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SSRC Library

The SSRC Library allows visitors to access materials related to self-sufficiency programs, practice and research. Visitors can view common search terms, conduct a keyword search or create a custom search using any combination of the filters at the left side of this page. To conduct a keyword search, type a term or combination of terms into the search box below, select whether you want to search the exact phrase or the words in any order, and click on the blue button to the right of the search box to view relevant results.

Writing a paper? Working on a literature review? Citing research in a funding proposal? Use the SSRC Citation Assistance Tool to compile citations.

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The SSRC Library collection is constantly growing and new research is added regularly. We welcome our users to submit a library item to help us grow our collection in response to your needs.


  • Individual Author: Dorn, Stan
    Reference Type: Report
    Year: 2014

    The most frequent reason that uninsured adults who visited a health insurance marketplace gave for not enrolling in marketplace coverage was unaffordability, even with subsidies. This report examines how several states appeared to overcome this obstacle. For example, Minnesota uses a Medicaid waiver to provide more affordable coverage outside the marketplace to consumers with incomes up to 200 percent of the federal poverty level, planning to transition to the Basic Health Program in 2015. Vermont supplements federal subsidies inside the marketplace to improve affordability for consumers with incomes up to 300 percent of poverty. (author abstract)

    The most frequent reason that uninsured adults who visited a health insurance marketplace gave for not enrolling in marketplace coverage was unaffordability, even with subsidies. This report examines how several states appeared to overcome this obstacle. For example, Minnesota uses a Medicaid waiver to provide more affordable coverage outside the marketplace to consumers with incomes up to 200 percent of the federal poverty level, planning to transition to the Basic Health Program in 2015. Vermont supplements federal subsidies inside the marketplace to improve affordability for consumers with incomes up to 300 percent of poverty. (author abstract)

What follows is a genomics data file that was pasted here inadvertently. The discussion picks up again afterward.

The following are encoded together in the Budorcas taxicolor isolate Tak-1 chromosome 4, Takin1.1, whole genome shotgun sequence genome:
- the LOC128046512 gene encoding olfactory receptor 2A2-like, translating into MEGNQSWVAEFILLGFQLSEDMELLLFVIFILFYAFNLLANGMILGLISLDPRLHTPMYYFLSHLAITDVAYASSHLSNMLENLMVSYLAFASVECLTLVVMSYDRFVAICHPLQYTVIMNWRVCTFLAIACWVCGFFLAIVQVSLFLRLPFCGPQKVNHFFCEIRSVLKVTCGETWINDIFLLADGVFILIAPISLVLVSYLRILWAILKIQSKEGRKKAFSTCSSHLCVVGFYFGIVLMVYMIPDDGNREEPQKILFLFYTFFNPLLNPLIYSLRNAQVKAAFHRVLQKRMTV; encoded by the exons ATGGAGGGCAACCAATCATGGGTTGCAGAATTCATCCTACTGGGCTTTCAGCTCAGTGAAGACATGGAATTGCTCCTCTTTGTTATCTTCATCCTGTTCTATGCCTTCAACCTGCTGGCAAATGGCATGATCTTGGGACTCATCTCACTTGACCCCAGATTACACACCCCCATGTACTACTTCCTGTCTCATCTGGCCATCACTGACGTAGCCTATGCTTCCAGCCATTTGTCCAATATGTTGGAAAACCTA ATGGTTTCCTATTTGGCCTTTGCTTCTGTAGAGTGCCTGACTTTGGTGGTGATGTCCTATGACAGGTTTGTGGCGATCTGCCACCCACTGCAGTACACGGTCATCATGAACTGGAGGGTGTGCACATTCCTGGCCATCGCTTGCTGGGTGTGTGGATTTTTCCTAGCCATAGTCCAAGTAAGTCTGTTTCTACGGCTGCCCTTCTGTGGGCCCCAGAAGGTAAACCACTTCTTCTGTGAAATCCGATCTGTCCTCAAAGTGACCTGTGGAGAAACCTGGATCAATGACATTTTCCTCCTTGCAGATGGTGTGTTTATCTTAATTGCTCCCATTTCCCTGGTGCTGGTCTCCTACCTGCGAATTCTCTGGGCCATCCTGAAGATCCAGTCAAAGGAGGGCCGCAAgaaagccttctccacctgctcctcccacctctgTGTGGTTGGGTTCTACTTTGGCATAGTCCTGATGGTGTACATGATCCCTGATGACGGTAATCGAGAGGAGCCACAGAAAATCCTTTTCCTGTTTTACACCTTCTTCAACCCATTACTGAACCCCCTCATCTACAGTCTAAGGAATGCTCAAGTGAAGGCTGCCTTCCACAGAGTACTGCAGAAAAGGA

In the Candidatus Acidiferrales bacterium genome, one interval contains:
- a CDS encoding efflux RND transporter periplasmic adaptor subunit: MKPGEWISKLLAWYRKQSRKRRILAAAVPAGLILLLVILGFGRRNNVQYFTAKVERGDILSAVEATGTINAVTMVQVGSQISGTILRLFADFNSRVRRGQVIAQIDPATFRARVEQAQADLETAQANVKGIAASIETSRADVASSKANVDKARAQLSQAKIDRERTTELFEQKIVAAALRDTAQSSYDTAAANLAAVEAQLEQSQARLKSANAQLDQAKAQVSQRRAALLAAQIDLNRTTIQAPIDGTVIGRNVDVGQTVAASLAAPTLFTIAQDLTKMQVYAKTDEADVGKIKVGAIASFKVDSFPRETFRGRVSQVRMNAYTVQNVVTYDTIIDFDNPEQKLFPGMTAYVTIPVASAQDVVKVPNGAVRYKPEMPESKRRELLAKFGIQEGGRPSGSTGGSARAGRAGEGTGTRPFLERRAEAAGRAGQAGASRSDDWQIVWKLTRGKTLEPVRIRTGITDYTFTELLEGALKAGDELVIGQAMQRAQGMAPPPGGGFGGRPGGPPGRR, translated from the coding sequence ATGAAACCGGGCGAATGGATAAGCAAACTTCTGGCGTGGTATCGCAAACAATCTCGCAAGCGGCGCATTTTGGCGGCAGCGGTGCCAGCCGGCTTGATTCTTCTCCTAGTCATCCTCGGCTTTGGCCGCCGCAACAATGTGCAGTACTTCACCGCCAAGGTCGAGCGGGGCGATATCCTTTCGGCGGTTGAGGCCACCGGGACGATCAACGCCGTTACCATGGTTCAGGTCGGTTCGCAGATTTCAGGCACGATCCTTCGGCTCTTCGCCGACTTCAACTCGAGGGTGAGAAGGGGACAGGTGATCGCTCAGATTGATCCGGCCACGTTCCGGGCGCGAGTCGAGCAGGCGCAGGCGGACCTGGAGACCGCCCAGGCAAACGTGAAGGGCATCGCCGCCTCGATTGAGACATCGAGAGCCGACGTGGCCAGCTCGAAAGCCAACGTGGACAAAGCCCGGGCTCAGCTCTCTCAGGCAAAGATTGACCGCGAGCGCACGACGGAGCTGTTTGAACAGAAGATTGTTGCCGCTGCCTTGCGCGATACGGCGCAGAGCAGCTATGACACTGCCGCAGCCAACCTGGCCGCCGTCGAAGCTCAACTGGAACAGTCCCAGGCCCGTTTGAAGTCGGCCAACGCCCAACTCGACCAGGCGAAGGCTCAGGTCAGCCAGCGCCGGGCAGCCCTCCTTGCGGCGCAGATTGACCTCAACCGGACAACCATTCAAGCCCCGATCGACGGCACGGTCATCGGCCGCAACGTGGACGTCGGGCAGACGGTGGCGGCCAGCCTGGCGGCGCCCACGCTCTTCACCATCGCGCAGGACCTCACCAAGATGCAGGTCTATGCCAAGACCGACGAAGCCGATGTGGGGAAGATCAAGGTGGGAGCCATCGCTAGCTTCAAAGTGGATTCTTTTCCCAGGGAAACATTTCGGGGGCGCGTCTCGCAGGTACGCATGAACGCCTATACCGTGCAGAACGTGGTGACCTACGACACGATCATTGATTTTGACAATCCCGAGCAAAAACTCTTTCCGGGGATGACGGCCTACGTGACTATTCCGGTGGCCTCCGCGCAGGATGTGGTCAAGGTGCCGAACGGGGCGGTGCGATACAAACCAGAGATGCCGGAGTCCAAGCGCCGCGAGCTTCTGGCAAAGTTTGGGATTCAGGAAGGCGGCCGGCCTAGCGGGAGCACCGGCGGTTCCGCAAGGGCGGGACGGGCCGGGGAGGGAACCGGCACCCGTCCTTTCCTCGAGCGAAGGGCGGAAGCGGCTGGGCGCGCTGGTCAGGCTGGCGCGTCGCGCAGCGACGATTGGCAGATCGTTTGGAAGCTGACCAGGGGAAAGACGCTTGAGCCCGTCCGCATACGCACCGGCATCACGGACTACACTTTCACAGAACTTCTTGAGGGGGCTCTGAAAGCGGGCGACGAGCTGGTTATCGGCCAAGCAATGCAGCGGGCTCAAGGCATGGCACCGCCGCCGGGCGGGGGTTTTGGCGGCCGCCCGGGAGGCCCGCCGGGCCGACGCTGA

• Individual Author: Abraham, Katharine G.; Houseman, Susan N.
    Reference Type: Journal Article
    Year: 2014

    During the recent recession only seventeen states offered short-time compensation (STC)—prorated unemployment benefits for workers whose hours are reduced for economic reasons. Federal legislation passed in 2012 will encourage the expansion of STC. Exploiting cross-state variation in STC, we present new evidence indicating that jobs saved during the recession as a consequence of STC may have been significant in manufacturing, but that the overall scale of the STC program was generally too small to have substantially mitigated aggregate job losses in the seventeen states. Expansion of the program is necessary for STC to be an effective countercyclical tool in the future. (Author abstract)

     

    During the recent recession only seventeen states offered short-time compensation (STC)—prorated unemployment benefits for workers whose hours are reduced for economic reasons. Federal legislation passed in 2012 will encourage the expansion of STC. Exploiting cross-state variation in STC, we present new evidence indicating that jobs saved during the recession as a consequence of STC may have been significant in manufacturing, but that the overall scale of the STC program was generally too small to have substantially mitigated aggregate job losses in the seventeen states. Expansion of the program is necessary for STC to be an effective countercyclical tool in the future. (Author abstract)

     

  • Individual Author: Bradley, Erica
    Reference Type: Journal Article
    Year: 2012

    When house prices crashed in 2006-2007, foreclosures increased. The ensuing financial crisis and deep recession exacerbated the impact.

    Concerned that foreclosures—and the associated property abandonment and crime—were destructive to communities, the federal government launched the Neighborhood Stabilization Program in 2008. Under the program, $3.92 billion was appropriated in grants to states, municipalities, and tribal governments. The funds could be used for the following: